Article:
Breaking Down Barriers to LGBTQ Parenthood
The process of starting a family looks different for everyone. For folks pursuing fertility treatments like surrogacy, intrauterine insemination (IUI), in vitro fertilization (IVF), and adoption, the process is riddled with misinformation, a lack of education, and financial hardships.
“After experiencing my own fertility struggles, I was inspired to improve the experience for other people looking to build their families. Fifty percent of the people who make appointments with fertility clinics don’t move forward because of the cost. Just like buying a car or house, family building is a big financial decision and Future Family treats it like one,” says Claire Tomkins, founder and CEO of Future Family.
“Future Family truly differentiates itself by creating customized payment plans for any and all fertility treatments, and assigns each client a trained fertility coach who will help them navigate through their treatment journey from start to finish,” she adds.”
Future Family is working to make fertility care accessible and affordable to all by removing barriers to having a family. By offering one-on-one coaching in addition to bill-pay management to support prospective parents throughout their entire journey, Future Family works to take down financial and social limitations for folks wanting to raise children.
Additionally, registered nurse fertility coaches are available 24/7 via phone, text, or video to answer questions, offer guidance, and provide support during what can be a tumultuous process.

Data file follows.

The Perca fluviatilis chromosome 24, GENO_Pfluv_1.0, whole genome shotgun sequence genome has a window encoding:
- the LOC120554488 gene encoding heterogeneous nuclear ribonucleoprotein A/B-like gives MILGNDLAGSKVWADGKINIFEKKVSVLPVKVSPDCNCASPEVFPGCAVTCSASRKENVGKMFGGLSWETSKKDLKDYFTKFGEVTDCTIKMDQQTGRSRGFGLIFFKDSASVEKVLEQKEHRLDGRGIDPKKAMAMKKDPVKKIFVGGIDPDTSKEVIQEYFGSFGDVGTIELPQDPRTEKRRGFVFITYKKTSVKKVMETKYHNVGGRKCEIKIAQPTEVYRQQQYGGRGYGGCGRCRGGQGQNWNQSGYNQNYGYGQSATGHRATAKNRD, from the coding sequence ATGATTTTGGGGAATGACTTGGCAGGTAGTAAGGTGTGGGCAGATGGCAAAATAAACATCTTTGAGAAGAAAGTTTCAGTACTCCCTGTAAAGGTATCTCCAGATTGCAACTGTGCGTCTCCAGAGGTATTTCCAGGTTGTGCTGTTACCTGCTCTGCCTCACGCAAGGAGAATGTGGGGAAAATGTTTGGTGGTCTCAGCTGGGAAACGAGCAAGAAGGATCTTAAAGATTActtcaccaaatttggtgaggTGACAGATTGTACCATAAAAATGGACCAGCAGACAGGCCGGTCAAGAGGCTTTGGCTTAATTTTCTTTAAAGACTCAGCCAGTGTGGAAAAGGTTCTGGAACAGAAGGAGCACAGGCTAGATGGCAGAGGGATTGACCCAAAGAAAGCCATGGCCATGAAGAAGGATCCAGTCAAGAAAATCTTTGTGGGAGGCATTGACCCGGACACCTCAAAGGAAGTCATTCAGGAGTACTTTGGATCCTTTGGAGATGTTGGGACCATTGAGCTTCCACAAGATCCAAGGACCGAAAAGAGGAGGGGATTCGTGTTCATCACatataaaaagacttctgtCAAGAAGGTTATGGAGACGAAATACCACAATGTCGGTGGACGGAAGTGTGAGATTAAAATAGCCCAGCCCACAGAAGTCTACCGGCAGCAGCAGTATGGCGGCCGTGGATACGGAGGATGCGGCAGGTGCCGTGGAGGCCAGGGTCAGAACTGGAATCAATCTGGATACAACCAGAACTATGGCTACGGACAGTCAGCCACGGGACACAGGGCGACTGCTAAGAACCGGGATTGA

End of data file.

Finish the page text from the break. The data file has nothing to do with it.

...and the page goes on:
Future Family works with any and all prospective parents, but Tomkins points out that LGBTQ folks trying to start families can have an especially difficult time.
“Insurance mandates nationwide typically define infertility in heterosexual terms: Couples must try to conceive through sexual intercourse for a year before being covered. In most states, a woman without a male partner is mandated to attempt IUI up to a dozen times before a plan covers egg donation,” she says. “For same-sex male couples, their lack of a viable egg isn’t typically viewed by the insurance industry—or the law—as a medical problem. As a result, they likely have to pay out of pocket for egg retrieval and prescriptions for their donor.”
Surrogacy is a very common path to parenthood for LGBTQ families but can start at a price as steep as $60,000, Tomkins says. Egg or sperm freezing is common for transgender individuals to go through prior to transitioning, but a single cycle of egg retrieval and freezing can start between $7,000 and $12,000 not including the storage fees of more than $300 per year.
“A common misconception about the family-building journey for LGBTQ parents is that there aren’t very many treatment options or avenues for support. There are plenty of paths to parenthood for LGBTQ+ individuals and couples including IUI, IVF, surrogacy, adoption, and more,” Tomkins adds. “If prospective parents are unable to access more traditional treatments, adoption is an additional and great avenue to parenthood. However, adoption can be both a long and expensive path, costing anywhere from $15,000 to $50,000, but is a journey that Future Family supports as well.”
With an increase in anti-LGBTQ attacks, such as the common rightwing talking point that LGBTQ folks are “indoctrinating” or “grooming” children, Tomkins says that additional barriers are created for LGBTQ adults looking to become parents.